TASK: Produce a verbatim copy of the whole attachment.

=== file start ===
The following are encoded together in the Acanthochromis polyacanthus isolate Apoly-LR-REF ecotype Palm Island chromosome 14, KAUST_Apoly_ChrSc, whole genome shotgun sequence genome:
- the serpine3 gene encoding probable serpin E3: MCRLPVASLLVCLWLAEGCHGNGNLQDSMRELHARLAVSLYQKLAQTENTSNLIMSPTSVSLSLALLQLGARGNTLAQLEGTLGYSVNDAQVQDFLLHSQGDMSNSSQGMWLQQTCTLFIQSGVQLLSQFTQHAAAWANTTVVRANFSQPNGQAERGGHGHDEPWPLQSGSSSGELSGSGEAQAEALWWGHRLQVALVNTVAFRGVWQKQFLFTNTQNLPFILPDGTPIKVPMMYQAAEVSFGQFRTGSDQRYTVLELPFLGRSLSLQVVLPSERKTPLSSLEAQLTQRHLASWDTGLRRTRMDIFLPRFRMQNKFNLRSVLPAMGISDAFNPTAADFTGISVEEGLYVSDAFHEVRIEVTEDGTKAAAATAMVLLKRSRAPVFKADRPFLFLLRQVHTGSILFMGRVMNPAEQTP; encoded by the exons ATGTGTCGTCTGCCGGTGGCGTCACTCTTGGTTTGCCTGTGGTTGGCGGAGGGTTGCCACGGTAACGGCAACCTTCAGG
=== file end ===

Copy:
The following are encoded together in the Acanthochromis polyacanthus isolate Apoly-LR-REF ecotype Palm Island chromosome 14, KAUST_Apoly_ChrSc, whole genome shotgun sequence genome:
- the serpine3 gene encoding probable serpin E3: MCRLPVASLLVCLWLAEGCHGNGNLQDSMRELHARLAVSLYQKLAQTENTSNLIMSPTSVSLSLALLQLGARGNTLAQLEGTLGYSVNDAQVQDFLLHSQGDMSNSSQGMWLQQTCTLFIQSGVQLLSQFTQHAAAWANTTVVRANFSQPNGQAERGGHGHDEPWPLQSGSSSGELSGSGEAQAEALWWGHRLQVALVNTVAFRGVWQKQFLFTNTQNLPFILPDGTPIKVPMMYQAAEVSFGQFRTGSDQRYTVLELPFLGRSLSLQVVLPSERKTPLSSLEAQLTQRHLASWDTGLRRTRMDIFLPRFRMQNKFNLRSVLPAMGISDAFNPTAADFTGISVEEGLYVSDAFHEVRIEVTEDGTKAAAATAMVLLKRSRAPVFKADRPFLFLLRQVHTGSILFMGRVMNPAEQTP; encoded by the exons ATGTGTCGTCTGCCGGTGGCGTCACTCTTGGTTTGCCTGTGGTTGGCGGAGGGTTGCCACGGTAACGGCAACCTTCAGG